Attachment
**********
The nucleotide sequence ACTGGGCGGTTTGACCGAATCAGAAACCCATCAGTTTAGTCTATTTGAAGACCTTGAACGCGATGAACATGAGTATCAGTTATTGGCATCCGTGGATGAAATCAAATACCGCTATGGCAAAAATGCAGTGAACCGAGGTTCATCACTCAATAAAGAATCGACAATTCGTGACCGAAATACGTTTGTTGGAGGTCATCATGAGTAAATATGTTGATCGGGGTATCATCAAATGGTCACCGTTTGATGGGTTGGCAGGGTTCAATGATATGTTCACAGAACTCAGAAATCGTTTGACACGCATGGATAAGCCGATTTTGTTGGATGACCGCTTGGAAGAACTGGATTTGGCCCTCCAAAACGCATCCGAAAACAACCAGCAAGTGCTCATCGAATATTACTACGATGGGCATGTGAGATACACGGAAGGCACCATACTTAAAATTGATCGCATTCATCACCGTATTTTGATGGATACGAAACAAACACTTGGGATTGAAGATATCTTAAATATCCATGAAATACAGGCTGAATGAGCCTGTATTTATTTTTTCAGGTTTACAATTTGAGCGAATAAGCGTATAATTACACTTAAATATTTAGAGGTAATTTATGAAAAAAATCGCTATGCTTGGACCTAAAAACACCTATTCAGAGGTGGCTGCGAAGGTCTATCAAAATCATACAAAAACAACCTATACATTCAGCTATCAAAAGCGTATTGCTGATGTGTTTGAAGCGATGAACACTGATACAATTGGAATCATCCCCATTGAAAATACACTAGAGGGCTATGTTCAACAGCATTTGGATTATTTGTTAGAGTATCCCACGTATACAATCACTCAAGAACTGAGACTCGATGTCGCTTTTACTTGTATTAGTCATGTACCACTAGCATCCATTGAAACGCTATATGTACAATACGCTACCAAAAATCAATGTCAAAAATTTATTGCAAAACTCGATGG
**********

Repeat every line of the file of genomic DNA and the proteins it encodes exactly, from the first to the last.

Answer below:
The nucleotide sequence ACTGGGCGGTTTGACCGAATCAGAAACCCATCAGTTTAGTCTATTTGAAGACCTTGAACGCGATGAACATGAGTATCAGTTATTGGCATCCGTGGATGAAATCAAATACCGCTATGGCAAAAATGCAGTGAACCGAGGTTCATCACTCAATAAAGAATCGACAATTCGTGACCGAAATACGTTTGTTGGAGGTCATCATGAGTAAATATGTTGATCGGGGTATCATCAAATGGTCACCGTTTGATGGGTTGGCAGGGTTCAATGATATGTTCACAGAACTCAGAAATCGTTTGACACGCATGGATAAGCCGATTTTGTTGGATGACCGCTTGGAAGAACTGGATTTGGCCCTCCAAAACGCATCCGAAAACAACCAGCAAGTGCTCATCGAATATTACTACGATGGGCATGTGAGATACACGGAAGGCACCATACTTAAAATTGATCGCATTCATCACCGTATTTTGATGGATACGAAACAAACACTTGGGATTGAAGATATCTTAAATATCCATGAAATACAGGCTGAATGAGCCTGTATTTATTTTTTCAGGTTTACAATTTGAGCGAATAAGCGTATAATTACACTTAAATATTTAGAGGTAATTTATGAAAAAAATCGCTATGCTTGGACCTAAAAACACCTATTCAGAGGTGGCTGCGAAGGTCTATCAAAATCATACAAAAACAACCTATACATTCAGCTATCAAAAGCGTATTGCTGATGTGTTTGAAGCGATGAACACTGATACAATTGGAATCATCCCCATTGAAAATACACTAGAGGGCTATGTTCAACAGCATTTGGATTATTTGTTAGAGTATCCCACGTATACAATCACTCAAGAACTGAGACTCGATGTCGCTTTTACTTGTATTAGTCATGTACCACTAGCATCCATTGAAACGCTATATGTACAATACGCTACCAAAAATCAATGTCAAAAATTTATTGCAAAACTCGATGG